Around the world, casinos offer gambling options for players, taking great care to provide a safe and responsible environment. Rules and regulations are in place to assist these venues in provide elements of support for players who are struggling with a gambling addiction. Unfortunately, not everyone can be helped and the unthinkable happens. In London, a gambler recently took his own life just an hour after losing £25,000 while playing roulette and fixed odds slot machines.
Events of the Weekend:
On Sunday night, Huseyin Yaman, a 37 year old businessman was visiting the Aspers Casino in the Westfield Shopping Center in Stratford when he decided to spend a few hours playing roulette and the fixed odds slot machines. The slot machines are controversial at the moment, as they are considered highly addicting, with the government considering changes to ensure player safety.
According to the Daily Mail…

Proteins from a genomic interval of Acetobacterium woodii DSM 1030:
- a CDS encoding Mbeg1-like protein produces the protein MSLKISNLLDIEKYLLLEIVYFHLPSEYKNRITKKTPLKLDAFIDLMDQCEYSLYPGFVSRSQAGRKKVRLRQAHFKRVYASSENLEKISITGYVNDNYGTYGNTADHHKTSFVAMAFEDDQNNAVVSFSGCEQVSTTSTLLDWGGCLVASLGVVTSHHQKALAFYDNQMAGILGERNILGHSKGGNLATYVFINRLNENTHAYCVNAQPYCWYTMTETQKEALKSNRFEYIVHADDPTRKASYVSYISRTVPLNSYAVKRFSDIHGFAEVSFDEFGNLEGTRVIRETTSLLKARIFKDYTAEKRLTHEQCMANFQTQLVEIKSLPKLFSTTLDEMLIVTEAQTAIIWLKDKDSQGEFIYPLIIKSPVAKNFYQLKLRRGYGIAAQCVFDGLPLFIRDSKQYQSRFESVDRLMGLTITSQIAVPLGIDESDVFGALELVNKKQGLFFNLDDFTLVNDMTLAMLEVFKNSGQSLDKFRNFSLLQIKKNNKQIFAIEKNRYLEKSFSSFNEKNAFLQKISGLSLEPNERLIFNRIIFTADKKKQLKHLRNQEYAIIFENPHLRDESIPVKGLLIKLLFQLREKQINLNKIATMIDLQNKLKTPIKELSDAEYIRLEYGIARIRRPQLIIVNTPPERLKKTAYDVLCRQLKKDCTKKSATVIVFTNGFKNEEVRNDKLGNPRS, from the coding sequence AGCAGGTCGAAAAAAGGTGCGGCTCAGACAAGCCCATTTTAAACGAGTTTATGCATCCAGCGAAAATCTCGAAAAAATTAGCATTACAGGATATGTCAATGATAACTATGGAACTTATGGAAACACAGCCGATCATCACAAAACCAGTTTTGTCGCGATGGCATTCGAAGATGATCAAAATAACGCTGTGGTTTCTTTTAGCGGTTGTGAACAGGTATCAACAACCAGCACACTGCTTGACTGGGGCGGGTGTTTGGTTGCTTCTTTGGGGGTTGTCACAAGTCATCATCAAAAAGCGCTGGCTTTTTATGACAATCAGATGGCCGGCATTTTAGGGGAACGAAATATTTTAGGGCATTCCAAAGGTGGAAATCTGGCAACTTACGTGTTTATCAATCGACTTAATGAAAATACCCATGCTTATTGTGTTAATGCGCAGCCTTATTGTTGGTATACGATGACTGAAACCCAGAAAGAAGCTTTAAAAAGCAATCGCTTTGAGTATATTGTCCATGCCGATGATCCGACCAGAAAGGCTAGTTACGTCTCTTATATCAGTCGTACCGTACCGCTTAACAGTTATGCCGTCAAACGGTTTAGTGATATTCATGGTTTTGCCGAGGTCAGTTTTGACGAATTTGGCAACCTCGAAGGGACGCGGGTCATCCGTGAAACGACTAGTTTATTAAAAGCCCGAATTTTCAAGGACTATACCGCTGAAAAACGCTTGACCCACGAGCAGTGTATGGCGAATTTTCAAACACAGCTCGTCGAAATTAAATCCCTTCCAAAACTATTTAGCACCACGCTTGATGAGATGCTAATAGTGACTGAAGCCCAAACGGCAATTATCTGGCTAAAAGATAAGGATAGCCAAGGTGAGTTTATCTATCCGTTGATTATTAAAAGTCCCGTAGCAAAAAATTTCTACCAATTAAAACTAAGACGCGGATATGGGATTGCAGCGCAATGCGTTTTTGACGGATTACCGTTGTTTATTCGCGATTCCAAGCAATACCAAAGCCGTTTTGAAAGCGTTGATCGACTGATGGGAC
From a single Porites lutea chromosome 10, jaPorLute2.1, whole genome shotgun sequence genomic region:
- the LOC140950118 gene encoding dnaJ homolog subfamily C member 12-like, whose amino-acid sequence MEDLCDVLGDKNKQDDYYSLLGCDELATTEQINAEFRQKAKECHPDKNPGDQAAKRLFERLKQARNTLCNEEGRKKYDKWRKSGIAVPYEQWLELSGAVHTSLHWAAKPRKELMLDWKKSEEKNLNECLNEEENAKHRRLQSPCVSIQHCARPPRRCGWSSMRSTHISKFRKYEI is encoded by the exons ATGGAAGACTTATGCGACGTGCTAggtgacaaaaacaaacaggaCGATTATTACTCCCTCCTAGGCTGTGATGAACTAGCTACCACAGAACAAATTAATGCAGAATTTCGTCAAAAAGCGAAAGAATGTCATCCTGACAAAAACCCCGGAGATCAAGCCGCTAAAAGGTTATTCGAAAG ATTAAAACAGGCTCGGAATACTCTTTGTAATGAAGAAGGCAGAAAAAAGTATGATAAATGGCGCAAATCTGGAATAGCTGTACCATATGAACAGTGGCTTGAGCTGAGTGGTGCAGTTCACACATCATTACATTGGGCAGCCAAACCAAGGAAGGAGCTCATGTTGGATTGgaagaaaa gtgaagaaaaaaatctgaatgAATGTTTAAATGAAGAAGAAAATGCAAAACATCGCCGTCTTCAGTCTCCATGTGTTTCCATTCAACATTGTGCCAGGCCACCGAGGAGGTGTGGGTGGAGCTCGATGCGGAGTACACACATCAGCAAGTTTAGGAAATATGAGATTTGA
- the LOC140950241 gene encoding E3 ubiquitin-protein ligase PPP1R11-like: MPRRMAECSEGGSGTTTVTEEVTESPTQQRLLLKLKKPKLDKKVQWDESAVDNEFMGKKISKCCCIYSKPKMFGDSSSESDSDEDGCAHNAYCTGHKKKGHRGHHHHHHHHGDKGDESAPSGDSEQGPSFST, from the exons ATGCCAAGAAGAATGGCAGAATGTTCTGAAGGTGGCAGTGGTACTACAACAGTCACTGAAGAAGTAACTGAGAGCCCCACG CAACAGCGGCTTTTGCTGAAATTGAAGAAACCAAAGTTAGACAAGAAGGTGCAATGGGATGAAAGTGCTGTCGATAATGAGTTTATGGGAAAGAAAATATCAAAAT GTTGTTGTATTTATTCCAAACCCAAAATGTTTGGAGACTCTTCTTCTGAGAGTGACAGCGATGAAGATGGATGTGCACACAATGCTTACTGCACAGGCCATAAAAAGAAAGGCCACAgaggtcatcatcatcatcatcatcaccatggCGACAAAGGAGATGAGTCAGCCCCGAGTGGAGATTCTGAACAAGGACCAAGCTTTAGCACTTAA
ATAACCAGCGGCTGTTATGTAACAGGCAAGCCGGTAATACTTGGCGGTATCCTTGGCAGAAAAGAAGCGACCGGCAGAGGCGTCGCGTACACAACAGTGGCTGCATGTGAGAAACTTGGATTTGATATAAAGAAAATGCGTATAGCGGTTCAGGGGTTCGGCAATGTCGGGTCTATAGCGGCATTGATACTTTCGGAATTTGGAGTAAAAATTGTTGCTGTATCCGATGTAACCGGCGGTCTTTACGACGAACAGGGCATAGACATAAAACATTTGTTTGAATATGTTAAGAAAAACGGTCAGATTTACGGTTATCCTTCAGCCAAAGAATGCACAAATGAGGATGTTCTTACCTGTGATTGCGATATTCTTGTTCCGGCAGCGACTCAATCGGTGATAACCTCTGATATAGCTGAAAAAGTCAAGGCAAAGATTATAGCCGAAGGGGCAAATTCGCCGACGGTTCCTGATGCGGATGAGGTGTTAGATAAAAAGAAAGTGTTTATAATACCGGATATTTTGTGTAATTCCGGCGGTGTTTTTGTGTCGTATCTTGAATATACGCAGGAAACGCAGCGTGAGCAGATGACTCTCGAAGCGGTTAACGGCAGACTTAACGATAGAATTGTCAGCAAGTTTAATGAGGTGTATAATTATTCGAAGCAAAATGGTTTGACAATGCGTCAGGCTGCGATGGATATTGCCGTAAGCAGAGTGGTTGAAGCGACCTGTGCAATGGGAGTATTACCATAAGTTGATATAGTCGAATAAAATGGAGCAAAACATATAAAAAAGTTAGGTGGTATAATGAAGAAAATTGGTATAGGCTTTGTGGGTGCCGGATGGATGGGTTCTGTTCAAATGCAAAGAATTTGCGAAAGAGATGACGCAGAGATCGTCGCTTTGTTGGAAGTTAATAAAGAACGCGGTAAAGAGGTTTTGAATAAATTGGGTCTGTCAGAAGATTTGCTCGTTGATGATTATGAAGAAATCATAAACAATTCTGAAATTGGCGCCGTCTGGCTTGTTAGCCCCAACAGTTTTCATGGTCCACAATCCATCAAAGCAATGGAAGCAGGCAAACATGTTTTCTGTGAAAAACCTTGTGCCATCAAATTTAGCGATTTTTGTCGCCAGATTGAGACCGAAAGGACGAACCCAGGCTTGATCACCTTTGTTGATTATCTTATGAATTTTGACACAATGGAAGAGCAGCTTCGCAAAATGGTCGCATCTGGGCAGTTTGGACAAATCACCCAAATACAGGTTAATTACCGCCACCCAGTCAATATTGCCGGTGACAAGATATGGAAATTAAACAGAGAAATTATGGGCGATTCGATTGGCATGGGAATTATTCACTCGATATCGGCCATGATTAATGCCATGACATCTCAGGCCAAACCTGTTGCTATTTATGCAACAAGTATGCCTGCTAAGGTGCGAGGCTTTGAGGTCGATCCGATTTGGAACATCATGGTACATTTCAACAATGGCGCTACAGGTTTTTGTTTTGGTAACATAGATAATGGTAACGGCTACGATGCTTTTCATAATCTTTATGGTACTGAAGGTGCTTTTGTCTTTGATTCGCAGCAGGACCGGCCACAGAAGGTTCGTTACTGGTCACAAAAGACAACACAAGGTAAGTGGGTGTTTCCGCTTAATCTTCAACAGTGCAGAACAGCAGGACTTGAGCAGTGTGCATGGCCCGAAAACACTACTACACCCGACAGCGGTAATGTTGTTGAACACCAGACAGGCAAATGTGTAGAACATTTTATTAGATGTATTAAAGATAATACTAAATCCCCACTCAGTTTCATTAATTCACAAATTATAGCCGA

Mr. Yaman lost £25,000 while playing at the casino and was escorted out of the casino, visibly upset about his visit. Just a short time later, he apparently hanged himself in his home and was found on Monday morning.
Sources have reported that Mr. Yaman had visited the Aspers Casino for close to two years and had lost around £100,000. Reportedly, he was asked twice during his visits within that time frame if he had a gambling problem but was not asked to leave the casino. According to Mr. Yaman’s family, he played the fixed odds betting machines on a regular basis and was not provided help by the casino.
Relatives of Mr. Yaman have said they had no idea he had a gambling problem and would have stepped in to help if they had. Relatives also wondered by police officers who took him from the casino let him go when they could see he was in distress. The family felt that the police should have looked after him since Mr. Yaman was in distress when leaving the casino.
The death of the gambler is the latest connected to the addictive gambling machines the government is trying to change. Reportedly, two people a day are taking their own lives due to being in debt from playing the fixed odds gambling machines. A wagering change per spin is supposed to be set at £2 from the current £100, but that change has yet to be enforced.
With the pressure mounting, the government announced this week that they will stop the delay and implement the wagering change by April 2019.